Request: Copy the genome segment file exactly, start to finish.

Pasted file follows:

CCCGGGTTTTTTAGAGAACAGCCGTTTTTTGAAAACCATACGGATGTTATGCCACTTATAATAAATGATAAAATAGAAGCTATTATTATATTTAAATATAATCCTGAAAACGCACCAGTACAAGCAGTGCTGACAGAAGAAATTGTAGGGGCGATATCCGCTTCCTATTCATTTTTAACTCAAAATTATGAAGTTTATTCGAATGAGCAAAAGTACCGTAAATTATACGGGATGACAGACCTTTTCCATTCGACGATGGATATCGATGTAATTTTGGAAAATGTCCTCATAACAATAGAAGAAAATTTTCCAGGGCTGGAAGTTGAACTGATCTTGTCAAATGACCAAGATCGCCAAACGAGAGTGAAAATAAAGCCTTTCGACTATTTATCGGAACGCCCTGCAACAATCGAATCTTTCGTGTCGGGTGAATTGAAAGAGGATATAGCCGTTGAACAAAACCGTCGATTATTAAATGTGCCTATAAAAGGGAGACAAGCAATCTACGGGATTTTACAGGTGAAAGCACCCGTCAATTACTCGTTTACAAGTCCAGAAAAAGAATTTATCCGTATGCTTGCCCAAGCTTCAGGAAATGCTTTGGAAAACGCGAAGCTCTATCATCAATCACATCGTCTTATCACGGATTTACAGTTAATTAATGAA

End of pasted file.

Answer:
CCCGGGTTTTTTAGAGAACAGCCGTTTTTTGAAAACCATACGGATGTTATGCCACTTATAATAAATGATAAAATAGAAGCTATTATTATATTTAAATATAATCCTGAAAACGCACCAGTACAAGCAGTGCTGACAGAAGAAATTGTAGGGGCGATATCCGCTTCCTATTCATTTTTAACTCAAAATTATGAAGTTTATTCGAATGAGCAAAAGTACCGTAAATTATACGGGATGACAGACCTTTTCCATTCGACGATGGATATCGATGTAATTTTGGAAAATGTCCTCATAACAATAGAAGAAAATTTTCCAGGGCTGGAAGTTGAACTGATCTTGTCAAATGACCAAGATCGCCAAACGAGAGTGAAAATAAAGCCTTTCGACTATTTATCGGAACGCCCTGCAACAATCGAATCTTTCGTGTCGGGTGAATTGAAAGAGGATATAGCCGTTGAACAAAACCGTCGATTATTAAATGTGCCTATAAAAGGGAGACAAGCAATCTACGGGATTTTACAGGTGAAAGCACCCGTCAATTACTCGTTTACAAGTCCAGAAAAAGAATTTATCCGTATGCTTGCCCAAGCTTCAGGAAATGCTTTGGAAAACGCGAAGCTCTATCATCAATCACATCGTCTTATCACGGATTTACAGTTAATTAATGAA